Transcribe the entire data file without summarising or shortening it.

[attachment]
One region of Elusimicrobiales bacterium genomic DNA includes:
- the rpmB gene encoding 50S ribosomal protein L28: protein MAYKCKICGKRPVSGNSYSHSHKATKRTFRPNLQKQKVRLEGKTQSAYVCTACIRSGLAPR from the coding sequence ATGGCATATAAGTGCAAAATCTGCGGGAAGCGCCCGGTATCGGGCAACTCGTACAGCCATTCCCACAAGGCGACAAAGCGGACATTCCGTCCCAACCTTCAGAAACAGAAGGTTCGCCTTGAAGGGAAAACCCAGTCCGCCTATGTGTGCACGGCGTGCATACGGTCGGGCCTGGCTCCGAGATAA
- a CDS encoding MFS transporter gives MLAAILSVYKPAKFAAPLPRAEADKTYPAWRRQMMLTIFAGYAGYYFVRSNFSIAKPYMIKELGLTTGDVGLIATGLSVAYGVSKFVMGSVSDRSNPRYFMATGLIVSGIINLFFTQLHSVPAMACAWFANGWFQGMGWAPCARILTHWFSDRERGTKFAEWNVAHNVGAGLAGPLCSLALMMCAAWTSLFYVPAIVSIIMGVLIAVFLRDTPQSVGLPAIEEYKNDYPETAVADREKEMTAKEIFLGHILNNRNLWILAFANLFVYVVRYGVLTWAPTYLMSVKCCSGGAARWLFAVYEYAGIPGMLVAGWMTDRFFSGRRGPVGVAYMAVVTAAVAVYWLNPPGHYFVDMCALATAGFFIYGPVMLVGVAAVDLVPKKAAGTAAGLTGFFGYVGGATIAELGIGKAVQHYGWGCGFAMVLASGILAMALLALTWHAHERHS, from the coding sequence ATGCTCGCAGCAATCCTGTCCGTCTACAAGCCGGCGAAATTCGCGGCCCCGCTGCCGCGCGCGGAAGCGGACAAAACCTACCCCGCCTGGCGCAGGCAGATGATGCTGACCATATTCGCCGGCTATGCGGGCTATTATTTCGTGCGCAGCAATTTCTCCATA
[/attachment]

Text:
One region of Elusimicrobiales bacterium genomic DNA includes:
- the rpmB gene encoding 50S ribosomal protein L28: protein MAYKCKICGKRPVSGNSYSHSHKATKRTFRPNLQKQKVRLEGKTQSAYVCTACIRSGLAPR from the coding sequence ATGGCATATAAGTGCAAAATCTGCGGGAAGCGCCCGGTATCGGGCAACTCGTACAGCCATTCCCACAAGGCGACAAAGCGGACATTCCGTCCCAACCTTCAGAAACAGAAGGTTCGCCTTGAAGGGAAAACCCAGTCCGCCTATGTGTGCACGGCGTGCATACGGTCGGGCCTGGCTCCGAGATAA
- a CDS encoding MFS transporter gives MLAAILSVYKPAKFAAPLPRAEADKTYPAWRRQMMLTIFAGYAGYYFVRSNFSIAKPYMIKELGLTTGDVGLIATGLSVAYGVSKFVMGSVSDRSNPRYFMATGLIVSGIINLFFTQLHSVPAMACAWFANGWFQGMGWAPCARILTHWFSDRERGTKFAEWNVAHNVGAGLAGPLCSLALMMCAAWTSLFYVPAIVSIIMGVLIAVFLRDTPQSVGLPAIEEYKNDYPETAVADREKEMTAKEIFLGHILNNRNLWILAFANLFVYVVRYGVLTWAPTYLMSVKCCSGGAARWLFAVYEYAGIPGMLVAGWMTDRFFSGRRGPVGVAYMAVVTAAVAVYWLNPPGHYFVDMCALATAGFFIYGPVMLVGVAAVDLVPKKAAGTAAGLTGFFGYVGGATIAELGIGKAVQHYGWGCGFAMVLASGILAMALLALTWHAHERHS, from the coding sequence ATGCTCGCAGCAATCCTGTCCGTCTACAAGCCGGCGAAATTCGCGGCCCCGCTGCCGCGCGCGGAAGCGGACAAAACCTACCCCGCCTGGCGCAGGCAGATGATGCTGACCATATTCGCCGGCTATGCGGGCTATTATTTCGTGCGCAGCAATTTCTCCATA